ABSTRACT Client/server systems (CSS) are emerging as the new paradigm for systems development, replacing or integrating legacy applications with systems that provide higher quality user interfaces on the client component and substantial user‐transparent data processing capability on one or more servers. Due to the dramatically different CSS development approach and the CSS emphasis on user friendliness, research findings based on non‐CSS should be retested in the CSS context. Using a relatively well‐established theoretical foundation, this study focuses on the human aspects of CSS implementation. Specifically, four major factors important to success with this emerging technology are studied: the degree of end‐user involvement in the CSS development process, end‐user characteristics, developer skills, and management support for the CSS project. The measures of CSS success are end‐user satisfaction with the CSS, system usage, and its impact on end‐users' jobs. The results indicate that the four independent variables explain a significant percentage of the variance in the dependent variables. Based on the results, recommendations are made for the management of CSS implementation and for further research on this important emerging technology.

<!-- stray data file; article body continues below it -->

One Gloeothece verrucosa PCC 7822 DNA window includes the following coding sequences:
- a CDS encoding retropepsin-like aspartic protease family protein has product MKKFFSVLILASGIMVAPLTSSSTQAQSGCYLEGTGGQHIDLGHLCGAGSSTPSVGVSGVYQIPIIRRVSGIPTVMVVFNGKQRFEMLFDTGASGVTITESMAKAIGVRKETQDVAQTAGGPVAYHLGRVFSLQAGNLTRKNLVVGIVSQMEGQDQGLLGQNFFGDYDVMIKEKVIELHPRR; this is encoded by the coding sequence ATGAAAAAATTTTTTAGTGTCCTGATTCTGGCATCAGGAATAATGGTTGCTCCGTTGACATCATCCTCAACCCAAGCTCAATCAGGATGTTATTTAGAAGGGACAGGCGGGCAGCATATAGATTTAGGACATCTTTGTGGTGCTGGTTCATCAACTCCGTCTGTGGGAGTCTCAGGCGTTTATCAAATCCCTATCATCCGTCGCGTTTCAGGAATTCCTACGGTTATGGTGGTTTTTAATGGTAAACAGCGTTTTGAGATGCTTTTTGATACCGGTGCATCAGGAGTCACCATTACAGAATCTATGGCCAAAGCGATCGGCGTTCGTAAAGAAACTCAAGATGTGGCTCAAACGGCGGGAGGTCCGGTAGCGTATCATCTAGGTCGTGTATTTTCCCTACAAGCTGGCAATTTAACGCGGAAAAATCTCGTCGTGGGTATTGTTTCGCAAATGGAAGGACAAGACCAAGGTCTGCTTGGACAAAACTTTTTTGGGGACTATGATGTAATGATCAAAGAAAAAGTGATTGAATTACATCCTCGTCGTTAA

Decision Sciences – Wiley
Published: Oct 1, 1997
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